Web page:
CHARLESTON, W.Va. — West Virginia is joining the growing list of places recruiting remote workers — with a thrill-seeking twist.
A public-private program launched Monday will try to lure outdoor enthusiasts to live in the rural state with enticements of cash and free passes for recreational destinations. The goal is to leverage one of West Virginia’s most appealing assets, its epic natural beauty, to stem the tide of population loss in the only state that has fewer residents now than in 1950.
The new program represents a more targeted effort than a bill proposed by Republican Gov. Jim Justice for a massive income tax cut, which fell apart in the Legislature just before the regular session ended Saturday. Under the remote worker program, out-of-state participants who move to West Virginia will receive $12,000 along with passes for a year to indulge in whitewater rafting, golf, rock climbing, horseback riding, skiing, ziplining and other activities. The full relocation package is valued at more than $20,000.
“We want to give folks the opportunity to escape big cities,” state tourism cabinet secretary Chelsea Ruby said in an interview with The Associated Press. “In West Virginia, there are no crowded places, long commutes or traffic jams. There’s just plenty of places to put down roots and explore the great outdoors.”
Several other states and U.S. cities have launched a variety of remote worker programs, including a popular project hatched by a billionaire philanthropist in Tulsa, Oklahoma, in 2018.
The coronavirus pandemic sent the work-from-home concept into the stratosphere over the past year with tens of millions of employees temporarily or permanently pushed out of their offices. West Virginia officials are counting on that to continue.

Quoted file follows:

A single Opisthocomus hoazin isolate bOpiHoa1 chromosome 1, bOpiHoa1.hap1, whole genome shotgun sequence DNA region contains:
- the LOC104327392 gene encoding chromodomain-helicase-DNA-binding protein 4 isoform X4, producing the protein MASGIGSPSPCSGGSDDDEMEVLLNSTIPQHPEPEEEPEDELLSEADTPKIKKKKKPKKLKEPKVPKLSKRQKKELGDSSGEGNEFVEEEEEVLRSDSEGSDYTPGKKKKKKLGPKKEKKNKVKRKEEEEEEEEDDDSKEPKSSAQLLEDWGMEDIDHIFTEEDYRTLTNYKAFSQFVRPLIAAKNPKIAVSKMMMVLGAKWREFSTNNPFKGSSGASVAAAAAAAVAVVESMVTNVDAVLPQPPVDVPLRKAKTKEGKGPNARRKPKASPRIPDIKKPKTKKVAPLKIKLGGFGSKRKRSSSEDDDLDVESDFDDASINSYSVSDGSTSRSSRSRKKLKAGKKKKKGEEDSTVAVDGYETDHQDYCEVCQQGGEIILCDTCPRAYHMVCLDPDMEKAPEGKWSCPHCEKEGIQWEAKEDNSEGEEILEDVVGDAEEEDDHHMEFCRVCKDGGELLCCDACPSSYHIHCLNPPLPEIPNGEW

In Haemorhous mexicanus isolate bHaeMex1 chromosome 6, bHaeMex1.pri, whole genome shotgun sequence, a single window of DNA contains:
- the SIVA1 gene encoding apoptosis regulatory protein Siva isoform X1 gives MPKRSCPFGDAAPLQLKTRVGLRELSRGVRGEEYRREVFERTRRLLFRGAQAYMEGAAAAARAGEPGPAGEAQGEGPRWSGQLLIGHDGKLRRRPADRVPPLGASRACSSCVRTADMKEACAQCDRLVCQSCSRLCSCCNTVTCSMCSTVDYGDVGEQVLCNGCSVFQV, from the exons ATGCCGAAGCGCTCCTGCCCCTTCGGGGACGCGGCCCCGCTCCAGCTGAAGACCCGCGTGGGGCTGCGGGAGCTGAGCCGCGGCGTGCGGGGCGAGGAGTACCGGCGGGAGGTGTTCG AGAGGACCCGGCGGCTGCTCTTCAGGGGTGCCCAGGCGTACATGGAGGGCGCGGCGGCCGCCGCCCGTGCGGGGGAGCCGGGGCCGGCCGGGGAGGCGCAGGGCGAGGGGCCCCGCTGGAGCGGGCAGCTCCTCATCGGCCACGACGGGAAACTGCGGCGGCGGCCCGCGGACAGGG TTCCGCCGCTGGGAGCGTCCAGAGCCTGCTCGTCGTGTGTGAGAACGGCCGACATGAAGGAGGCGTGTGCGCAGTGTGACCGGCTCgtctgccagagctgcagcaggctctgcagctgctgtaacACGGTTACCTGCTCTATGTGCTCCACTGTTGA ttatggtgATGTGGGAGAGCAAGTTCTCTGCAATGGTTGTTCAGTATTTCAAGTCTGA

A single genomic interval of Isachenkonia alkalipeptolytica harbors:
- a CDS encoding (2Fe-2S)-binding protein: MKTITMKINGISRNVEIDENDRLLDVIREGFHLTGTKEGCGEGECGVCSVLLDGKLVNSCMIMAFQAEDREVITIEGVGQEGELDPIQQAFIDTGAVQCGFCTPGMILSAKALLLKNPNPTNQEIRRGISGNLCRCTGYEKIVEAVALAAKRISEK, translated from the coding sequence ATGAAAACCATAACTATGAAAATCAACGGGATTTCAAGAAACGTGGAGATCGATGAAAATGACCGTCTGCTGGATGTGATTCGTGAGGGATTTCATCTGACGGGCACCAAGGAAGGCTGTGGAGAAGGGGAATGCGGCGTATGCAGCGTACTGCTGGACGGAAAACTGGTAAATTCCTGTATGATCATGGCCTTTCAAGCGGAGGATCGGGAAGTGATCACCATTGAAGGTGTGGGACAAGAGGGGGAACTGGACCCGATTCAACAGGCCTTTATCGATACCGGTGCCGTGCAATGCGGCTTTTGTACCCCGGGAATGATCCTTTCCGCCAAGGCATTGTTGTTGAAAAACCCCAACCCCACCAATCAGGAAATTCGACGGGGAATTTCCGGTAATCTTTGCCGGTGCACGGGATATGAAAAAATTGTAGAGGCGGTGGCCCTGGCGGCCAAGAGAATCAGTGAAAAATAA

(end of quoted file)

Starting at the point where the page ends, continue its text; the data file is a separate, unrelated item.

Participants whose employers are based elsewhere will be given access to work spaces set up in three communities selected earlier this year as remote networking hubs. These hubs will connect them with entrepreneurs and state business leaders.
The program is now accepting applications for the first 50 openings in Morgantown, home to West Virginia University along the Pennsylvania border. Applicants also will be given continuing education opportunities through WVU, Ruby said.
There will be openings later this year for remote worker spots in Shepherdstown in the state’s eastern panhandle, and for Lewisburg in the southeastern corner of the state. Organizers will consider ways later to expand it to other communities.
Ruby said the message is similar to what the state sells in it’s “Almost Heaven” tourism promotion campaign.
“Except, instead of saying come here for a weekend and come here for a week, we’re saying, come here permanently,” she said.
The program was kickstarted in October by a $25 million gift to WVU from Brad Smith, the executive chairman of Intuit’s board of directors, and his wife, Alys, for an outdoor economic development collaborative. Brad Smith, who grew up in Kenova, West Virginia, said he studied remote worker programs in Tulsa, Vermont, and in an area of northwestern Alabama known as The Shoals, to see how the concept might work in West Virginia.
He found that successful programs have essential services such as broadband and affordable housing; vibrant communities with dining options and an arts and entertainment scene that draws in younger people; and something unique to draw them in.
In West Virginia, that distinctive flavor is the outdoors.
Some of the state’s more popular destinations include the nation’s newest national park in the New River Gorge, trails and cliffs at Seneca Rocks, and several resorts both with golf courses and ski areas. Brad Smith expects those attractions to sell themselves.
“I think if they’ve had the chance to do the things that I had the chance to do growing up, they’re not going to want to go anywhere else,” he said.